Control circuits for avalanche photodiodes
University College Cork
Avalanche Photodiodes (APDs) have been used in a wide range of low light sensing applications such as DNA sequencing, quantum key distribution, LIDAR and medical imaging. To operate the APDs, control circuits are required to achieve the desired performance characteristics. This thesis presents the work on development of three control circuits including a bias circuit, an active quench and reset circuit and a gain control circuit all of which are used for control and performance enhancement of the APDs. The bias circuit designed is used to bias planar APDs for operation in both linear and Geiger modes. The circuit is based on a dual charge pumps configuration and operates from a 5 V supply. It is capable of providing milliamp load currents for shallow-junction planar APDs that operate up to 40 V. With novel voltage regulators, the bias voltage provided by the circuit can be accurately controlled and easily adjusted by the end user. The circuit is highly integrable and provides an attractive solution for applications requiring a compact integrated APD device. The active quench and reset circuit is designed for APDs that operate in Geiger-mode and are required for photon counting. The circuit enables linear changes in the hold-off time of the Geiger-mode APD (GM-APD) from several nanoseconds to microseconds with a stable setting step of 6.5 ns. This facilitates setting the optimal `afterpulse-free' hold-off time for any GM-APD via user-controlled digital inputs. In addition this circuit doesn’t require an additional monostable or pulse generator to reset the detector, thus simplifying the circuit. Compared to existing solutions, this circuit provides more accurate and simpler control of the hold-off time while maintaining a comparable maximum count-rate of 35.2 Mcounts/s. The third circuit designed is a gain control circuit. This circuit is based on the idea of using two matched APDs to set and stabilize the gain. The circuit can provide high bias voltage for operating the planar APD, precisely set the APD’s gain (with the errors of less than 3%) and compensate for the changes in the temperature to maintain a more stable gain. The circuit operates without the need for external temperature sensing and control electronics thus lowering the system cost and complexity. It also provides a simpler and more compact solution compared to previous designs. The three circuits designed in this project were developed independently of each other and are used for improving different performance characteristics of the APD. Further research on the combination of the three circuits will produce a more compact APD-based solution for a wide range of applications.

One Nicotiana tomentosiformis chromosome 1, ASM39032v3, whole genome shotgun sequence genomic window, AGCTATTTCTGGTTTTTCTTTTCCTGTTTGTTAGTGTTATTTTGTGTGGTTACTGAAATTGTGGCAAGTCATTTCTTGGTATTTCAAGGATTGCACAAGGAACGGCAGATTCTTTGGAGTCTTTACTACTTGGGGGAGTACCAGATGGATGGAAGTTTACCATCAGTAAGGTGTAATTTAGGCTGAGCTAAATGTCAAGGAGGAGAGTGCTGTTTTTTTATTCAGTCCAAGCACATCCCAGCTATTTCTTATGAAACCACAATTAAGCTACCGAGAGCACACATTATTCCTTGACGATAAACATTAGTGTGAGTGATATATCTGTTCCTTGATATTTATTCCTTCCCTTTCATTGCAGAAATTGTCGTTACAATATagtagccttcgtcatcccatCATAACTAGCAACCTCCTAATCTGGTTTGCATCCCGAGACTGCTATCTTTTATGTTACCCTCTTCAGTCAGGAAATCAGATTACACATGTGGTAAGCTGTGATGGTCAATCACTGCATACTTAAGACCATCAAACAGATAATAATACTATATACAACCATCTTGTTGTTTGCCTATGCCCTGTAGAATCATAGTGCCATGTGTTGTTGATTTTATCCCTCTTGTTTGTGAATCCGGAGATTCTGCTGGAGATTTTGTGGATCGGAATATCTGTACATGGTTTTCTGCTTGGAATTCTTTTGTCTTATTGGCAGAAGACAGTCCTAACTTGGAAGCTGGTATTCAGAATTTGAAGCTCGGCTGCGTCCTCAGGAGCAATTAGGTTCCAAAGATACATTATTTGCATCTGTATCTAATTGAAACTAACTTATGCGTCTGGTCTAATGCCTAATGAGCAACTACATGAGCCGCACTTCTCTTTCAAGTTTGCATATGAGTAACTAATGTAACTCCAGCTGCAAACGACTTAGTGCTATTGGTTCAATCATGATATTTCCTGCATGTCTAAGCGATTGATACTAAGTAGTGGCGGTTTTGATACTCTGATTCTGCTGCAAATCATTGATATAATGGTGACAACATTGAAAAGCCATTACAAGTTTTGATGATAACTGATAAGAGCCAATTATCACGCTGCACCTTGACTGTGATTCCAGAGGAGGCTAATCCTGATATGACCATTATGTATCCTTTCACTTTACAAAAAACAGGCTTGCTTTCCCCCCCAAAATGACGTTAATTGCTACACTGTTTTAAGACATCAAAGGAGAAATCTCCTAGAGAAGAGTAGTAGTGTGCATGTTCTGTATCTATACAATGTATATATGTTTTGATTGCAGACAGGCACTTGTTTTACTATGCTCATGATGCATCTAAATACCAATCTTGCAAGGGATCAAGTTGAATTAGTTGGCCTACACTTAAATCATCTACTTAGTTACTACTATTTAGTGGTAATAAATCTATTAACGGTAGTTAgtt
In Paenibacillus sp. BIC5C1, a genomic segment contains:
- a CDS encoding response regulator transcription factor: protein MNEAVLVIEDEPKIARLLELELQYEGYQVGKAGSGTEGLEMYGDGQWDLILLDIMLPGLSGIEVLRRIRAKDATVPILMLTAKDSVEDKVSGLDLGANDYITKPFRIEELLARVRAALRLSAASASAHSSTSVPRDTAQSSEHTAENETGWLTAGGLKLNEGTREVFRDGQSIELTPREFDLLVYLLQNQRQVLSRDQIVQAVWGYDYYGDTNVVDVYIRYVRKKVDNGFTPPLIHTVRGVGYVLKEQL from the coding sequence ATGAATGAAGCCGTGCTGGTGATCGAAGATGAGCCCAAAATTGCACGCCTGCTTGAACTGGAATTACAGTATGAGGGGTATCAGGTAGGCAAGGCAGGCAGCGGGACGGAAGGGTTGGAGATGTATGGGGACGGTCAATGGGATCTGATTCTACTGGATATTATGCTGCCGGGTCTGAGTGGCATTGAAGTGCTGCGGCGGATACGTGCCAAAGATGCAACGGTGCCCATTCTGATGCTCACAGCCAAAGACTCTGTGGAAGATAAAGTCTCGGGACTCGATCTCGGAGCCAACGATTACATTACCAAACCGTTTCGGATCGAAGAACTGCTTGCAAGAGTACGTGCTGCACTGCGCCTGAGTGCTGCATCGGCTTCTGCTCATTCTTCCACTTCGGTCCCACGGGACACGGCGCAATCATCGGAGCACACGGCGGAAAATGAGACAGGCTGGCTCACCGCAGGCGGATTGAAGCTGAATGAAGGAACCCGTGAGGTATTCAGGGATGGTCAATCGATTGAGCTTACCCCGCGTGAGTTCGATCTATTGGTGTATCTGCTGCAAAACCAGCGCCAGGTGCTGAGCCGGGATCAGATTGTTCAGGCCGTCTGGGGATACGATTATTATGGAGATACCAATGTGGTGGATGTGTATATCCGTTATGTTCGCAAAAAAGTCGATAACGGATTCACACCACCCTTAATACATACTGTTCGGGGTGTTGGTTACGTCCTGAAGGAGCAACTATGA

Bias circuit , Gain control , Active quench , Control circuits
Deng, S. 2013. Control circuits for avalanche photodiodes. PhD Thesis, University College Cork.